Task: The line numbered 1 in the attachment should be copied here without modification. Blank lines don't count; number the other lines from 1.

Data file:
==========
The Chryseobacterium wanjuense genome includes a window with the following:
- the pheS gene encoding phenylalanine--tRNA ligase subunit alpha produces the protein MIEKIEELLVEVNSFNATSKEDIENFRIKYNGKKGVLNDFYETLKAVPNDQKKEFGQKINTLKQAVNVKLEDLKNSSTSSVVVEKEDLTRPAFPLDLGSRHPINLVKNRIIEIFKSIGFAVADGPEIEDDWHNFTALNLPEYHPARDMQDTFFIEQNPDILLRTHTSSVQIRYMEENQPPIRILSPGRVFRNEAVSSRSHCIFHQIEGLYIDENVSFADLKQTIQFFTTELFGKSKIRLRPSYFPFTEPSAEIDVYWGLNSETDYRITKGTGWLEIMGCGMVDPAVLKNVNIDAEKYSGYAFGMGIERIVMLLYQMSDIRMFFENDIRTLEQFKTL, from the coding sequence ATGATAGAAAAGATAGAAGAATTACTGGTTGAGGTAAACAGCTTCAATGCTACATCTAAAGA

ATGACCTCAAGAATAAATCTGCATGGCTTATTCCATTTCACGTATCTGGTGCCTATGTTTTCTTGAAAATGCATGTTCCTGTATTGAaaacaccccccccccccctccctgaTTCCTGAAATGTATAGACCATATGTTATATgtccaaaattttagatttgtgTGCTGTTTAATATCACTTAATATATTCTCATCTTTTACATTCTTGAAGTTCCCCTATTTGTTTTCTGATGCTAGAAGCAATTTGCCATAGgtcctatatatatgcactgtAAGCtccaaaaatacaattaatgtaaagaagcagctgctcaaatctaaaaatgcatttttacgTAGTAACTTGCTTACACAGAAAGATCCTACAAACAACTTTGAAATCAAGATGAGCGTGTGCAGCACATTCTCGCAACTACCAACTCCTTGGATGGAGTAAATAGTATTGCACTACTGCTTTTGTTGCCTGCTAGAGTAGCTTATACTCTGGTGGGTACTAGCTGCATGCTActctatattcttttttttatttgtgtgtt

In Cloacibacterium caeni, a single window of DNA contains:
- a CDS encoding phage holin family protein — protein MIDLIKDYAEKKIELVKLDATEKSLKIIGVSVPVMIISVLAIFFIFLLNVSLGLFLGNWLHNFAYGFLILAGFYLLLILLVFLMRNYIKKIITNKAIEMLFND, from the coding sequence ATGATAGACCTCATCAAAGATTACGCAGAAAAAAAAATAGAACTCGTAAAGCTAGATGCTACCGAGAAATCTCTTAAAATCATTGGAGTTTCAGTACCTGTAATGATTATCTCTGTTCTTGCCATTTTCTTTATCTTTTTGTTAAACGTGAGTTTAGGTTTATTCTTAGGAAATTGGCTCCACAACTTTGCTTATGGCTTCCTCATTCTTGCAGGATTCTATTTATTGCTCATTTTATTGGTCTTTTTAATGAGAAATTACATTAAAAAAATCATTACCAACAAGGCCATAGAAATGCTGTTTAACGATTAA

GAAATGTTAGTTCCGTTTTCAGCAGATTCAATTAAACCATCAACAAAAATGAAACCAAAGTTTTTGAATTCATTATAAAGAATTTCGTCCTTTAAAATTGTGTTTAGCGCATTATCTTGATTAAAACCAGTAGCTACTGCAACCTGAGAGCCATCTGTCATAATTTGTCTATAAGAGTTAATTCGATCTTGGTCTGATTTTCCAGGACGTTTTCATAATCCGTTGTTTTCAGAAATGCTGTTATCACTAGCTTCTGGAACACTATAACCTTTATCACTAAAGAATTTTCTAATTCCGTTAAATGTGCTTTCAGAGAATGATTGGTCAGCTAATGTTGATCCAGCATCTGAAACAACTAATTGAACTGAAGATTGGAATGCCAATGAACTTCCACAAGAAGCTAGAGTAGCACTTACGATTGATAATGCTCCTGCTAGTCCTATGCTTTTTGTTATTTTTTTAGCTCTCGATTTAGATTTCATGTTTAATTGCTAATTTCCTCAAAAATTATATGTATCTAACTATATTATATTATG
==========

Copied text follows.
The Chryseobacterium wanjuense genome includes a window with the following: